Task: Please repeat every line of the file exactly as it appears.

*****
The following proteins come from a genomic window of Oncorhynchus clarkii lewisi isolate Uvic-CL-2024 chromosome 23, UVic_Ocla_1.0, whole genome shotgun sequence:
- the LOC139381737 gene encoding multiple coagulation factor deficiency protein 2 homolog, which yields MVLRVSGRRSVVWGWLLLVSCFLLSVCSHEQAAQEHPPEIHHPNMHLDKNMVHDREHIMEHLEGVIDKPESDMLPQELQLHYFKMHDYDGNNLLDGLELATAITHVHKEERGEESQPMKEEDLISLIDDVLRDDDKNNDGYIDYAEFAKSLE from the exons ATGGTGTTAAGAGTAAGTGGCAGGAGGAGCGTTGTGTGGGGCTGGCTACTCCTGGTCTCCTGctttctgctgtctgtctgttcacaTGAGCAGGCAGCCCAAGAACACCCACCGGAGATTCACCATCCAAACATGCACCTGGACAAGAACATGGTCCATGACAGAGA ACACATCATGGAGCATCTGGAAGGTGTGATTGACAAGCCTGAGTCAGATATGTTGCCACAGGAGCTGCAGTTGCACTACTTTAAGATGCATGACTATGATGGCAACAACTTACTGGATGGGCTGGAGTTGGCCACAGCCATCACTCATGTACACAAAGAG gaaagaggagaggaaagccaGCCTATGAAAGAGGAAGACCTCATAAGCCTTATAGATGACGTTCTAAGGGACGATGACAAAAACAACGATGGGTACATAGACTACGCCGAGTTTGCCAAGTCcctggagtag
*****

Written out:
The following proteins come from a genomic window of Oncorhynchus clarkii lewisi isolate Uvic-CL-2024 chromosome 23, UVic_Ocla_1.0, whole genome shotgun sequence:
- the LOC139381737 gene encoding multiple coagulation factor deficiency protein 2 homolog, which yields MVLRVSGRRSVVWGWLLLVSCFLLSVCSHEQAAQEHPPEIHHPNMHLDKNMVHDREHIMEHLEGVIDKPESDMLPQELQLHYFKMHDYDGNNLLDGLELATAITHVHKEERGEESQPMKEEDLISLIDDVLRDDDKNNDGYIDYAEFAKSLE from the exons ATGGTGTTAAGAGTAAGTGGCAGGAGGAGCGTTGTGTGGGGCTGGCTACTCCTGGTCTCCTGctttctgctgtctgtctgttcacaTGAGCAGGCAGCCCAAGAACACCCACCGGAGATTCACCATCCAAACATGCACCTGGACAAGAACATGGTCCATGACAGAGA ACACATCATGGAGCATCTGGAAGGTGTGATTGACAAGCCTGAGTCAGATATGTTGCCACAGGAGCTGCAGTTGCACTACTTTAAGATGCATGACTATGATGGCAACAACTTACTGGATGGGCTGGAGTTGGCCACAGCCATCACTCATGTACACAAAGAG gaaagaggagaggaaagccaGCCTATGAAAGAGGAAGACCTCATAAGCCTTATAGATGACGTTCTAAGGGACGATGACAAAAACAACGATGGGTACATAGACTACGCCGAGTTTGCCAAGTCcctggagtag